The cloud detection result of MODIS is used (MOD35_L2). It was decided not to use the 250m cloud flags in bytes 5 and 6, but the 1km flags in byte1 with both “cloudy” and “uncertain” being output as “cloud” in the generated status map. The reason is that the 250m cloud flags are only based on RED and NIR tests and do not contain information about the presence of ice/snow.


All layers are composited to 10-daily composites using a constrained maximum fAPAR approach. The constraints used are:

  • Cloudy and snow observations are avoided
  • Viewing zenith angle
  • Solar zenith angle

For the MODIS compositing special attention was paid to selection of the view zenith angle (VZA) criterion. Experimental evidence indicated that it is not advisable to increase the VZA criterion to values in excess of 35°. As auxiliary data a Land/sea mask is needed, which is derived from GLC2000 map.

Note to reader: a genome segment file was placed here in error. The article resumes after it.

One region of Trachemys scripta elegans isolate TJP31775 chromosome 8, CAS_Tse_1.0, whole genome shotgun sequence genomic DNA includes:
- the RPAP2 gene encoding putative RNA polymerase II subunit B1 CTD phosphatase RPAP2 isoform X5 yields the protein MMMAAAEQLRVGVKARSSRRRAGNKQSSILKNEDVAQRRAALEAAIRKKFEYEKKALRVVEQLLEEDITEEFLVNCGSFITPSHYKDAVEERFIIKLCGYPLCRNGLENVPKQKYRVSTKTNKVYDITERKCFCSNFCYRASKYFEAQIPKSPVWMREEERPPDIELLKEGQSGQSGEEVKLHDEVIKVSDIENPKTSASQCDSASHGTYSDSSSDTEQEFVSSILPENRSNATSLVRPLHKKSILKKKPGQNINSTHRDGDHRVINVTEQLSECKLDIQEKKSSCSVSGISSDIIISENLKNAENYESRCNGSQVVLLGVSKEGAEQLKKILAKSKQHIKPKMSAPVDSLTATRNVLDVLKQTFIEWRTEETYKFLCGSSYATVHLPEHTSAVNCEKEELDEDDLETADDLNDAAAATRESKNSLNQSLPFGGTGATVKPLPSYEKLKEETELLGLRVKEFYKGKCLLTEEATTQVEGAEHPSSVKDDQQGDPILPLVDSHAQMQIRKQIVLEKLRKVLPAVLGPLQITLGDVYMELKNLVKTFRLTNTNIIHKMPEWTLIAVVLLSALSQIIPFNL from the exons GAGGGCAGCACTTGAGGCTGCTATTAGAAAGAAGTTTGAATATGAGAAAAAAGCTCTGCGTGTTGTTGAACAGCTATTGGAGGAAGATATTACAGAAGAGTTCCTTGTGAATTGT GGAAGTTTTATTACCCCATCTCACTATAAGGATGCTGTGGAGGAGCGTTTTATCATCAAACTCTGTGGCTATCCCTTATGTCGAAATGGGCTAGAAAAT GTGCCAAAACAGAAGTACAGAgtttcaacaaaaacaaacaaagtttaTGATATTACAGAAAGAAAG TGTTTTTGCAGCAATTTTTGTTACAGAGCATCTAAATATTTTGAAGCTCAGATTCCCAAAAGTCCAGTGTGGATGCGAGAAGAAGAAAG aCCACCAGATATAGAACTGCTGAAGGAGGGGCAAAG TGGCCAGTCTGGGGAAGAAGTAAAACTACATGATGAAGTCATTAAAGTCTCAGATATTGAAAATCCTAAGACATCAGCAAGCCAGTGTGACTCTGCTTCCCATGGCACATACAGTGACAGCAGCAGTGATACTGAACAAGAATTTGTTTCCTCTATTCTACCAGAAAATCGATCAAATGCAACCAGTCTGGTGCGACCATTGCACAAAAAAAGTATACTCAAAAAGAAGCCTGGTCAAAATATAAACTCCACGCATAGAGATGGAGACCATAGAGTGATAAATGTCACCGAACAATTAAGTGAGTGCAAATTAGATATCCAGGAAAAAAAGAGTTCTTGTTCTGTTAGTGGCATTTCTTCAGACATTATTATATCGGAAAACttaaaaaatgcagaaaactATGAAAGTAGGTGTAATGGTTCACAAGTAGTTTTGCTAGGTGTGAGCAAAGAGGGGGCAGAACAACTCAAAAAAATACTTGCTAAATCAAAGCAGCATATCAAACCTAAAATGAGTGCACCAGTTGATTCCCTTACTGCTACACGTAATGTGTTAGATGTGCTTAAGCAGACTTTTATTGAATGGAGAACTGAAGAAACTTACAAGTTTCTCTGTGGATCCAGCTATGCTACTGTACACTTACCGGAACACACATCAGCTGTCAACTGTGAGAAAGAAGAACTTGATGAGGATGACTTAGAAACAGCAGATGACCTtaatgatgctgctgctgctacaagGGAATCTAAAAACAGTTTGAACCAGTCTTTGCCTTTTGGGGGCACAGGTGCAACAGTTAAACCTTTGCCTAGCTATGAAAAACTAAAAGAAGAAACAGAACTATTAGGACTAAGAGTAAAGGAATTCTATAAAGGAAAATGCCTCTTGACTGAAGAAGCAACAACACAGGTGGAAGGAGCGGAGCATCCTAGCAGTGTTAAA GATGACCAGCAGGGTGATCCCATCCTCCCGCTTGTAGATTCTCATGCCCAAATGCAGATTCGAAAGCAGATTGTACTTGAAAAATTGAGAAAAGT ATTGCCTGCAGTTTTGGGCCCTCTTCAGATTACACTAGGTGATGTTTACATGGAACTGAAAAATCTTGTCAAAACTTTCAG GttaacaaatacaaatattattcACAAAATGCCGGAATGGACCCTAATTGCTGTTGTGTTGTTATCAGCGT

As quality indicators, a number of additional images are created:

  • the number of good observations per compositing period
  • the time grid including segment ID
  • geolocation quality

The latter is realized by applying a chip matching procedure using fixed geolocation points for which the distortions are calculated. More information is provided on the page quality of the compositing. A detailed description of the compositing method can be found in the section 10-daily composites A new status map is created after the compositing. More information on the meaning of the bits can be found below.

Meaning of the status mask bits



All algorithms and procedures of the post-processing are explained in detail in the concerned section. A short description of the TERRA-MODIS post-processing products is provided here.